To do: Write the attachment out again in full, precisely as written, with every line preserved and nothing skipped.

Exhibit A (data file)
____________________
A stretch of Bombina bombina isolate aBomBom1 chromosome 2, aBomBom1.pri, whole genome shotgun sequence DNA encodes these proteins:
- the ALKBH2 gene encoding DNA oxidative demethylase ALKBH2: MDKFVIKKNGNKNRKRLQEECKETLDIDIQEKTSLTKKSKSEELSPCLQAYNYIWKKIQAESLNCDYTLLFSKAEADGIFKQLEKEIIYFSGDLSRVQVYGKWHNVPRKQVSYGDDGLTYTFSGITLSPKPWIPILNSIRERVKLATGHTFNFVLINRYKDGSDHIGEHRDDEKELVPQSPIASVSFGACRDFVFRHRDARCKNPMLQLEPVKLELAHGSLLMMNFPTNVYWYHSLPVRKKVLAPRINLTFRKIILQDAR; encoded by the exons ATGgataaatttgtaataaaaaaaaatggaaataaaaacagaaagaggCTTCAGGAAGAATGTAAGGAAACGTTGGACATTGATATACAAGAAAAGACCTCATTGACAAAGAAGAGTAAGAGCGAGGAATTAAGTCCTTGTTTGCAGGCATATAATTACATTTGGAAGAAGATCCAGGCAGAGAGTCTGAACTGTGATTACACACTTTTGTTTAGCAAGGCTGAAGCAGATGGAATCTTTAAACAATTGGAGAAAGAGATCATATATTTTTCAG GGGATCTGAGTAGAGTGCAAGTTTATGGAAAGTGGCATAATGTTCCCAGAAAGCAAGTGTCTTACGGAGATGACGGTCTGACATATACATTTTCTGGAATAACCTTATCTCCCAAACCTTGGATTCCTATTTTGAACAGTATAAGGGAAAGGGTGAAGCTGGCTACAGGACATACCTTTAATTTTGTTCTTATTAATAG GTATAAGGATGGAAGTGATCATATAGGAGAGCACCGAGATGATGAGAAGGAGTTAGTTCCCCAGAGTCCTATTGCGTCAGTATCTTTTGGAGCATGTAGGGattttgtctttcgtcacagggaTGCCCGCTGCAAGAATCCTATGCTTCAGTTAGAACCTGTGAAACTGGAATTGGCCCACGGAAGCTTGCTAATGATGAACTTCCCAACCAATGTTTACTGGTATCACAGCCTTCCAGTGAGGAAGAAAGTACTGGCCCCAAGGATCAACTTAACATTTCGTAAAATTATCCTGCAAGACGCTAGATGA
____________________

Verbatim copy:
A stretch of Bombina bombina isolate aBomBom1 chromosome 2, aBomBom1.pri, whole genome shotgun sequence DNA encodes these proteins:
- the ALKBH2 gene encoding DNA oxidative demethylase ALKBH2: MDKFVIKKNGNKNRKRLQEECKETLDIDIQEKTSLTKKSKSEELSPCLQAYNYIWKKIQAESLNCDYTLLFSKAEADGIFKQLEKEIIYFSGDLSRVQVYGKWHNVPRKQVSYGDDGLTYTFSGITLSPKPWIPILNSIRERVKLATGHTFNFVLINRYKDGSDHIGEHRDDEKELVPQSPIASVSFGACRDFVFRHRDARCKNPMLQLEPVKLELAHGSLLMMNFPTNVYWYHSLPVRKKVLAPRINLTFRKIILQDAR; encoded by the exons ATGgataaatttgtaataaaaaaaaatggaaataaaaacagaaagaggCTTCAGGAAGAATGTAAGGAAACGTTGGACATTGATATACAAGAAAAGACCTCATTGACAAAGAAGAGTAAGAGCGAGGAATTAAGTCCTTGTTTGCAGGCATATAATTACATTTGGAAGAAGATCCAGGCAGAGAGTCTGAACTGTGATTACACACTTTTGTTTAGCAAGGCTGAAGCAGATGGAATCTTTAAACAATTGGAGAAAGAGATCATATATTTTTCAG GGGATCTGAGTAGAGTGCAAGTTTATGGAAAGTGGCATAATGTTCCCAGAAAGCAAGTGTCTTACGGAGATGACGGTCTGACATATACATTTTCTGGAATAACCTTATCTCCCAAACCTTGGATTCCTATTTTGAACAGTATAAGGGAAAGGGTGAAGCTGGCTACAGGACATACCTTTAATTTTGTTCTTATTAATAG GTATAAGGATGGAAGTGATCATATAGGAGAGCACCGAGATGATGAGAAGGAGTTAGTTCCCCAGAGTCCTATTGCGTCAGTATCTTTTGGAGCATGTAGGGattttgtctttcgtcacagggaTGCCCGCTGCAAGAATCCTATGCTTCAGTTAGAACCTGTGAAACTGGAATTGGCCCACGGAAGCTTGCTAATGATGAACTTCCCAACCAATGTTTACTGGTATCACAGCCTTCCAGTGAGGAAGAAAGTACTGGCCCCAAGGATCAACTTAACATTTCGTAAAATTATCCTGCAAGACGCTAGATGA